I normally start my seeds on Valentine’s Day, but this year I did it on March 1. Not sure the significance of this, but it seemed like a good time to start them. AND, I had the help of Snow White, so, I’m pretty much ensured 100% germination, I think!
Well, germination has been underwhelming thus far this year. Luckily I’ve got some live plants coming from Cross Country Nurseries that will fill that gap.
I did receive an envelope in the mail marked “photos” today from The Chilli Pepper Company in the UK though… and it contained 4 more varieties of seeds!! So, I’m going to see if I can get them started. They’re in the starting medium and getting some bottom-heat already! Fingers are crossed, because these are some pretty great varieties! Here’s what I got (10 seeds of each):
- Naga Morich – Direct from Nagaland… supposedly part of the “original” strain
- Noruga Red
- Ring of Fire – A freebie they sent along
- Trinidad Scorpion – A serious contender for “World’s Hottest Pepper” depending on how it’s grown and who is doing the testing!
So, yeah… I’m pumped! Stay tuned!!
Well, it’s a couple weeks later than I usually start (Valentine’s Day has always been my tradition), but today I started some seeds for the 2011 pepper patch!
There’s a bit of a story here about some of the seeds… you see, I put a bunch of bhut jolokia and aji chombo pods in a shopping bag to deliver to some people at work and forgot about them… all last fall and all winter. I found them today, moldy and mushy in the bag in the garage. They STUNK! But I figured it would be a worth-while experiment to try and see if I could actually get the seeds from a few of these putrid-pungent-pods to germinate.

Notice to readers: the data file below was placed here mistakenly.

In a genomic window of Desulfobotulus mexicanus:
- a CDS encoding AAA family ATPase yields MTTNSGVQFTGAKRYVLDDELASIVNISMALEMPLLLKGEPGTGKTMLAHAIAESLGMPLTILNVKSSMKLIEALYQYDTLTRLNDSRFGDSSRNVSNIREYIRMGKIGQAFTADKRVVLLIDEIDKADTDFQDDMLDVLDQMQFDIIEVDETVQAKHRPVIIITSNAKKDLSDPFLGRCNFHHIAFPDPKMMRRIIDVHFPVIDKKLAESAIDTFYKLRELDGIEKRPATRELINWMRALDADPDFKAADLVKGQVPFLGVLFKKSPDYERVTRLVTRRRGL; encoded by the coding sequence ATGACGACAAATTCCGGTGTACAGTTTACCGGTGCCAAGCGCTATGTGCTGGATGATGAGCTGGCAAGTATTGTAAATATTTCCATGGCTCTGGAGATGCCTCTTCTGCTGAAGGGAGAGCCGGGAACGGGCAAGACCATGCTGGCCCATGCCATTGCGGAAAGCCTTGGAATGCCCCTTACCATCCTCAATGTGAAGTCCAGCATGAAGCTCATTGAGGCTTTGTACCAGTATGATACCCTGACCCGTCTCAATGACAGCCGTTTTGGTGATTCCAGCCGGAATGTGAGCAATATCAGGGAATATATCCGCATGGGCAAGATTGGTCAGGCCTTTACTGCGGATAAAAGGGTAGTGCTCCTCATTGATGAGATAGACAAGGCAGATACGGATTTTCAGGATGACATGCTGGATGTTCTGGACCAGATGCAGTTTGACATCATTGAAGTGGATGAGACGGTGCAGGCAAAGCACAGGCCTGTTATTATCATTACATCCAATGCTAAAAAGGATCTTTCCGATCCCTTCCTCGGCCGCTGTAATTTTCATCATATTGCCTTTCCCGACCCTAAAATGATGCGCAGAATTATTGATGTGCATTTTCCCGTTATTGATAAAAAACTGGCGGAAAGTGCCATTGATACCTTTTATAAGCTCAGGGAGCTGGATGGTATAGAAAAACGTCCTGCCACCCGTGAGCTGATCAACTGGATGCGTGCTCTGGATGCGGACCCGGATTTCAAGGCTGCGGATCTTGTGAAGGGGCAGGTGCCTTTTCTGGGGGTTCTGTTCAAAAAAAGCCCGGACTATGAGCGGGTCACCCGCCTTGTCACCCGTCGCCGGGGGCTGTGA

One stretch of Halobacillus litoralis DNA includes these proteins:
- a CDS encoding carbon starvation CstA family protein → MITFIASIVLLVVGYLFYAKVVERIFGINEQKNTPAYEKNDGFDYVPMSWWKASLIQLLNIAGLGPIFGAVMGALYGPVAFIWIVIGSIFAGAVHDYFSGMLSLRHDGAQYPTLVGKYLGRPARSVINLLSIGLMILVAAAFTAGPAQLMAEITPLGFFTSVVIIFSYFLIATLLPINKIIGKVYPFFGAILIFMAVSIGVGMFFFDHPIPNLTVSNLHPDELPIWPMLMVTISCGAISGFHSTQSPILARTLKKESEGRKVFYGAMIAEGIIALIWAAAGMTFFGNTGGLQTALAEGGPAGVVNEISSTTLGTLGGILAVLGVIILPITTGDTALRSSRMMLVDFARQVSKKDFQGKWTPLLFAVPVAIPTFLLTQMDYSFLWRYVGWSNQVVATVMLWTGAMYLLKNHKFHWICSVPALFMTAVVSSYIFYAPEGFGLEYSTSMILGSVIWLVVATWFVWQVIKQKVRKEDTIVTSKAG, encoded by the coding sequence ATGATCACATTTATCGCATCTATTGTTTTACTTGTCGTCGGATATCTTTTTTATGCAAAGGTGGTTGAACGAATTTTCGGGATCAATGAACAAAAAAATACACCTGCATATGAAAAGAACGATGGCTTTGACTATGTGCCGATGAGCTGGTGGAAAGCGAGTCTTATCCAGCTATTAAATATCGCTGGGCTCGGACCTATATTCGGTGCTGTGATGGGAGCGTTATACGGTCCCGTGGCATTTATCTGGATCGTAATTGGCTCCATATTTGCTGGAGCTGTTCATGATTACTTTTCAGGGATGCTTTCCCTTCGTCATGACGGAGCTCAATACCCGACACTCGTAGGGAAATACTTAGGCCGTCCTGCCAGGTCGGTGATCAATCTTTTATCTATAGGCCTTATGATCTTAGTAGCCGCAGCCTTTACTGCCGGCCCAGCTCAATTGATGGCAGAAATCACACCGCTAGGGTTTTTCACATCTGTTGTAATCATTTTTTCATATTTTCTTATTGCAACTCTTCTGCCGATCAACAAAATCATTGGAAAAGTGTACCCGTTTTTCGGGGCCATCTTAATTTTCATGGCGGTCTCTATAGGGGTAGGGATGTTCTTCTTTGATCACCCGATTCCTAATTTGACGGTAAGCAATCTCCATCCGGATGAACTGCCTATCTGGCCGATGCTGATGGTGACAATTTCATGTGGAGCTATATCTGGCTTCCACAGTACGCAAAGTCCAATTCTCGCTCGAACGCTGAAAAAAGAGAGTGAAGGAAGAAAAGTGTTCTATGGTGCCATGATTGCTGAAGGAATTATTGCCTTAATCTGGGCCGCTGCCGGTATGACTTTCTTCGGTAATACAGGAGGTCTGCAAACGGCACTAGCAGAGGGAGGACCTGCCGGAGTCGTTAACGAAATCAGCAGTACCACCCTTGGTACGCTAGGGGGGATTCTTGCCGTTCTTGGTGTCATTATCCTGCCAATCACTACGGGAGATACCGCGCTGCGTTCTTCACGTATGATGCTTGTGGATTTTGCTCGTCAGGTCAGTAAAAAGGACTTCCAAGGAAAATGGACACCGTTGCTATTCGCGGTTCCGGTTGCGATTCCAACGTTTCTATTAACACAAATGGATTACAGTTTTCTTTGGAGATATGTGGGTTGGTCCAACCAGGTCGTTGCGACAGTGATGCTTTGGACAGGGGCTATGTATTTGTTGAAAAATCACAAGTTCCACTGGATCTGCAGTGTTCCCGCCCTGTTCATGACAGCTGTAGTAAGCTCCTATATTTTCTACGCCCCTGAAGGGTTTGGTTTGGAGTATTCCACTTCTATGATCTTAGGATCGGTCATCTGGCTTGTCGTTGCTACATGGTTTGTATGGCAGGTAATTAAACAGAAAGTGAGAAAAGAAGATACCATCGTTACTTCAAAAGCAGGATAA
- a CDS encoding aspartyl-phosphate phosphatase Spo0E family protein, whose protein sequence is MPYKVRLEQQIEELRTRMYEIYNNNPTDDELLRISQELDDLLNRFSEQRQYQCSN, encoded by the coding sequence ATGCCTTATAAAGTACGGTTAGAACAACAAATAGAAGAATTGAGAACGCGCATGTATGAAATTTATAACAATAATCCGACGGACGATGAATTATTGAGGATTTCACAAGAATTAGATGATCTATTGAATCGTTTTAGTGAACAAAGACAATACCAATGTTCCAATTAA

I selected two bhut jolokia pods and two chombos and harvested some seeds from them. After cleaning them off a little bit, they looked none-the-worse-for-wear. So who knows? Maybe they’ll be just fine.
I also started seeds that had been saved from last year in a more traditional way, including several Indian and Pakistani varieties.
I’ll update this blog as things progress! Have you started your seeds yet?
Well, unfortunately, some of the peppers I did NOT start myself have some type of pathogen in them which is starting to transfer to other pepper plants that are close to them.
The leaves on the store-bought jalapenos started to display spots, yellow, and curl up about a week ago.
I consulted my favorite expert, David Halsey, at the Schedel Arboretum and Gardens, and have taken his advice to clear the patch of affect leaves and then apply some copper fungicide. It’s a relatively mild, and natural fungicide that might be all it takes to knock it out. If I don’t see improvement in a week or two, I may resort to more traditional chemical solutions.
The garden looks great, on the whole. Tomatoes are giant, we’ve already eaten half-a-dozen eggplants, the onions look great, the carrot tops are getting bigger and bigger (my first time ever growing carrots). Here’s a look at some photos from yesterday.